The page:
Top of the Agenda: North Korea Announces Plans to Restart Reactor
North Korea announced Tuesday it was restarting its main Yongbyon nuclear reactor (Yonhap) that had been closed since 2007 as part of international nuclear disarmament talks, which have since stalled. UN chief Ban Ki-moon called for urgent talks with the North, saying the "crisis has gone too far." The announcement comes amid soaring tensions on the Korean Peninsula as the United States bolstered its forces in the region after a series of threats (Reuters) by Pyongyang to attack U.S. bases in the Pacific and to invade South Korea.
"Where we've seen provocations, they've been guerrilla-style provocations, not something signaled in advance. North Koreans usually want the element of surprise. They have an interest in provocation where prospects of escalation are limited, and they benefit from ambiguity of attribution. I worry more about North Korea when they are not rattling the sabre," says CFR's Scott Snyder.
"Washington is not acting entirely on behalf of Seoul when it comes to the North Korean threat: Pyongyang's nuclear and long-range missile programs are targeted at the American public. And the Kim regime appears to think that if it can demonstrate the capability to hit the West Coast of the United States with a nuclear warhead, Washington may have second thoughts on its treaty commitments to the defense of South Korea," writes Sung-Yoon Lee for Foreign Policy.
"Tokyo, Seoul, and Washington have been on alert amid Pyongyang's repeated threats. But they believe North Korea's words are aimed at winning concessions from the United States, not taking action that could prompt a devastating retaliation from the U.S. military," writes Asahi Shimbun.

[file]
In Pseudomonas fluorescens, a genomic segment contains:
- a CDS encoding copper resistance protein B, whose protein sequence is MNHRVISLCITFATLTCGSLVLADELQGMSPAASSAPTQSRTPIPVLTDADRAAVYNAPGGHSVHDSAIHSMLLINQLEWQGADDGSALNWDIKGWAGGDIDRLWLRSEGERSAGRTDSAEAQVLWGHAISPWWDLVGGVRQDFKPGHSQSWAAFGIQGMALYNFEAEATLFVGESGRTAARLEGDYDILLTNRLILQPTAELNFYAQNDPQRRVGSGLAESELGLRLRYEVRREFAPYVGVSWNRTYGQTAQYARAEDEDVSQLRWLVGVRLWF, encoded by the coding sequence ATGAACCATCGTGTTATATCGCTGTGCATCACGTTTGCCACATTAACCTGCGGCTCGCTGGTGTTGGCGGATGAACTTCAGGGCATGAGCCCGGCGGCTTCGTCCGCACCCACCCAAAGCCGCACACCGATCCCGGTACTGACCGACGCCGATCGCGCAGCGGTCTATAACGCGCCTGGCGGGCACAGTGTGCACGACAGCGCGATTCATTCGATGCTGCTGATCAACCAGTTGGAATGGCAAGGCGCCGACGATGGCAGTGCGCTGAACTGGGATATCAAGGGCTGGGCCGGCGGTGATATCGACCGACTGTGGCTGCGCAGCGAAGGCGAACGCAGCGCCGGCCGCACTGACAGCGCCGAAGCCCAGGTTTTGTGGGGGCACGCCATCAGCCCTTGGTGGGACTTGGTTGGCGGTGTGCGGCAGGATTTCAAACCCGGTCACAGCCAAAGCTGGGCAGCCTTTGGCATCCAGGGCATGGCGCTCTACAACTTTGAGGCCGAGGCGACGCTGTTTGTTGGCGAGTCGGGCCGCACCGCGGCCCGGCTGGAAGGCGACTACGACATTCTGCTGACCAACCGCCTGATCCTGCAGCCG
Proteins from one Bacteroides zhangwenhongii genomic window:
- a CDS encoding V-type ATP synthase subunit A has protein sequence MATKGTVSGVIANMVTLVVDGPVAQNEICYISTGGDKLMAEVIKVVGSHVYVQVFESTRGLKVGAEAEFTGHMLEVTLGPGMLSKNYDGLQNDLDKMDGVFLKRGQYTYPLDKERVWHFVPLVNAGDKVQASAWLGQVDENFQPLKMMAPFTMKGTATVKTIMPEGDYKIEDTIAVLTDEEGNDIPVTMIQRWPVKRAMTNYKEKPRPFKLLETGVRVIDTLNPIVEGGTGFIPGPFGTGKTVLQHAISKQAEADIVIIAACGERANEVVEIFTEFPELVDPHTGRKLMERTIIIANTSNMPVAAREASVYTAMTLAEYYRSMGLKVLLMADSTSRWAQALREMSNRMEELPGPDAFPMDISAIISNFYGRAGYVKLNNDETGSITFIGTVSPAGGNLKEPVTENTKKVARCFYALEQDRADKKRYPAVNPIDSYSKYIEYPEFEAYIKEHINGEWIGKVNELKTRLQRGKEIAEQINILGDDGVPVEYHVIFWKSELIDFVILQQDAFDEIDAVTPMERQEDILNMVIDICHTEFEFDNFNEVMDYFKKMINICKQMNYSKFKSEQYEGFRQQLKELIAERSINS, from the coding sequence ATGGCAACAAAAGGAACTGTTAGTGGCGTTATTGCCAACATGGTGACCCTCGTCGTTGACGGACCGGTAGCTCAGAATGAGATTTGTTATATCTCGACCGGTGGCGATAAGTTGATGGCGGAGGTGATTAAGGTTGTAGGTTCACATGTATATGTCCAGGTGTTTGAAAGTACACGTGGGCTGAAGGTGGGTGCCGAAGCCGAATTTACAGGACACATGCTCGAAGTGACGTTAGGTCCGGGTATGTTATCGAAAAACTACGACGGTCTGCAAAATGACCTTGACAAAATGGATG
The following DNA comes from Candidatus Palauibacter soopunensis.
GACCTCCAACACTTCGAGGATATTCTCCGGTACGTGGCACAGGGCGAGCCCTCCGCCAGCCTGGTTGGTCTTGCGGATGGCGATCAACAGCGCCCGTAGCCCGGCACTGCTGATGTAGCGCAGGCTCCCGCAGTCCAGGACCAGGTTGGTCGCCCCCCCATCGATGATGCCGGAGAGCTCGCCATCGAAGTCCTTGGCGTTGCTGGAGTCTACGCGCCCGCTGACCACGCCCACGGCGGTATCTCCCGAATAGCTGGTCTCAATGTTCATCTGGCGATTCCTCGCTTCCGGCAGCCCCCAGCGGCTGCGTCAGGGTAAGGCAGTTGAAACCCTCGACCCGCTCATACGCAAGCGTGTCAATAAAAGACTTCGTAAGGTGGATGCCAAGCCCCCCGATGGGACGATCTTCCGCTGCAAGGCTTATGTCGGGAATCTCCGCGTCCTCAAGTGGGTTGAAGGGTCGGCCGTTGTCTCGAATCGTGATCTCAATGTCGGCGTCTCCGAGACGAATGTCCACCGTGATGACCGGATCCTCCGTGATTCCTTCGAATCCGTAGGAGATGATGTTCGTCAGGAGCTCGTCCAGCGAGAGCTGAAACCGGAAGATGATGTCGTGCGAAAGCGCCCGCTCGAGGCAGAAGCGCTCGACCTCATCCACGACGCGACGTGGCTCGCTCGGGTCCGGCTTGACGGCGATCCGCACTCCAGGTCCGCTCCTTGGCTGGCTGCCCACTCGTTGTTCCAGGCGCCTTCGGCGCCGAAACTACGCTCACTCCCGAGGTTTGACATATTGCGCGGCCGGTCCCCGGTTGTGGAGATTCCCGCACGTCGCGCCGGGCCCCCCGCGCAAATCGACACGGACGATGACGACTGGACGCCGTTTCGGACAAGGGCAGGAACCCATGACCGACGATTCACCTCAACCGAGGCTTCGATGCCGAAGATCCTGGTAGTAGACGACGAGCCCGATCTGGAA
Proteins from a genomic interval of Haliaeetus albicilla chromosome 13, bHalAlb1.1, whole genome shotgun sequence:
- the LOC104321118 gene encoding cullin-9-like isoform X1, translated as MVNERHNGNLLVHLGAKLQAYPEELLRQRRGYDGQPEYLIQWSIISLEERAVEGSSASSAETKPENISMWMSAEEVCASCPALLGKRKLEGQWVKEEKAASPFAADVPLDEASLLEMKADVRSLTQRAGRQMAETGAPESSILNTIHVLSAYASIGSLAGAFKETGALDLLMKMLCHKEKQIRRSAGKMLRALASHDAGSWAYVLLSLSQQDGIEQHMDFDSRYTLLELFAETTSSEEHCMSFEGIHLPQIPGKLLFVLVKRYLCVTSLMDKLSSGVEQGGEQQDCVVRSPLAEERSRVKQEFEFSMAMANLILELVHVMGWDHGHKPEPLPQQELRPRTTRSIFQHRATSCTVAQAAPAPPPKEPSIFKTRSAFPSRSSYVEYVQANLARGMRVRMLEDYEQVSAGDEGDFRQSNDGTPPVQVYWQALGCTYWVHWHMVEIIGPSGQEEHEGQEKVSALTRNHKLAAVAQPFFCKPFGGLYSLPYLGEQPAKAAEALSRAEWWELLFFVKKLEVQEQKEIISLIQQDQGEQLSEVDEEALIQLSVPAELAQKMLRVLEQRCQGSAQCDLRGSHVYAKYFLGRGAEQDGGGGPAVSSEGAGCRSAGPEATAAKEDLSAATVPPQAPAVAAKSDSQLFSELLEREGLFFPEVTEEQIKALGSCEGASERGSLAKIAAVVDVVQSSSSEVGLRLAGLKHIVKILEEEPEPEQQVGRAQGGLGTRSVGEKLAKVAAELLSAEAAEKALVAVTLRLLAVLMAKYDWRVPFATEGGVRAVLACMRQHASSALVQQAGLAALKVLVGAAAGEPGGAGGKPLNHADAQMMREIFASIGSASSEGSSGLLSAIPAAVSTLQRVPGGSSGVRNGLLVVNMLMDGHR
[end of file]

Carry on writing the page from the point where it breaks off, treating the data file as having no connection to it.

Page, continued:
China, Japan Show Thawing Relations
China and Japan have resumed cultural exchanges with a planned visit by a Japanese envoy to Beijing (SCMP) later this month to meet with Chinese education and culture ministers. The move comes after a long, heated row over the disputed Diaoyu/Senkaku islands in the East China Sea.
SOUTH AND CENTRAL ASIA
Thirteen Children Die in Myanmar School Blaze
A fire at a mosque housing Muslim schoolchildren in Yangon killed at least thirteen children (AP). Police blamed an electrical problem, but many Muslims expressed suspicion that the fire had been set intentionally amid the country's sectarian unrest.
CFR's Josh Kurlantzick takes a look at Myanmar's escalating ethnic violence in this blog post.
INDIA: India's Supreme Court lifted a travel ban (WSJ) on the Italian ambassador to New Delhi after a diplomatic row over the alleged killing of two Indian fishermen by Italian marines.
UN Planning For Post-Assad Government
The UN is now considering all options including a peacekeeping force (al-Jazeera) as part of its plan if the government of Syria's Bashar al-Assad falls. While the international body has always anticipated a humanitarian role in the conflict, it now concedes it may have to go beyond that.
This CFR Expert Brief discusses the potentially inconclusive probe for chemical weapons in Syria.
TURKEY: Kurdish rebels in Turkey are demanding legal protection (Reuters) to prevent attacks during their planned withdrawal after an announced cease-fire that ended decades of fighting.
EU Begins Training Mission in Mali
The EU is launching a mission to train Malian soldiers (BBC) as part of its efforts to bolster a French-led intervention countering an Islamist insurgency. France is the biggest contributor to the 550-strong force, followed by Germany, Spain, and Britain.
KENYA: A Kenyan official said that the militant Al-Shabaab (AllAfrica) group may be training a local secessionist organization, the Mombasa Republican Council.
Eurozone Unemployment Hits 12 Percent High
Unemployment in the eurozone stayed at a record high (FT) of 12 percent in February, rising significantly from year-ago figures of 10.9 percent. The jobless rate highlights the cost of austerity measures and puts pressure on the European Central Bank to cut interest rates to stimulate growth.
Chile, Peru, Colombia, and Mexico plan to sign an accord that rids tariffs (MercoPress) on 90 percent of products traded among the group at the Pacific Alliance summit in May in Colombia. The four countries total 35 percent of Latin America's total GDP.
VENEZUELA: Venezuela's interim president Nicolas Maduro promised to tackle escalating crime (LAT) as the presidential race begins. Maduro is heavily favored to beat Henrique Capriles in the April election.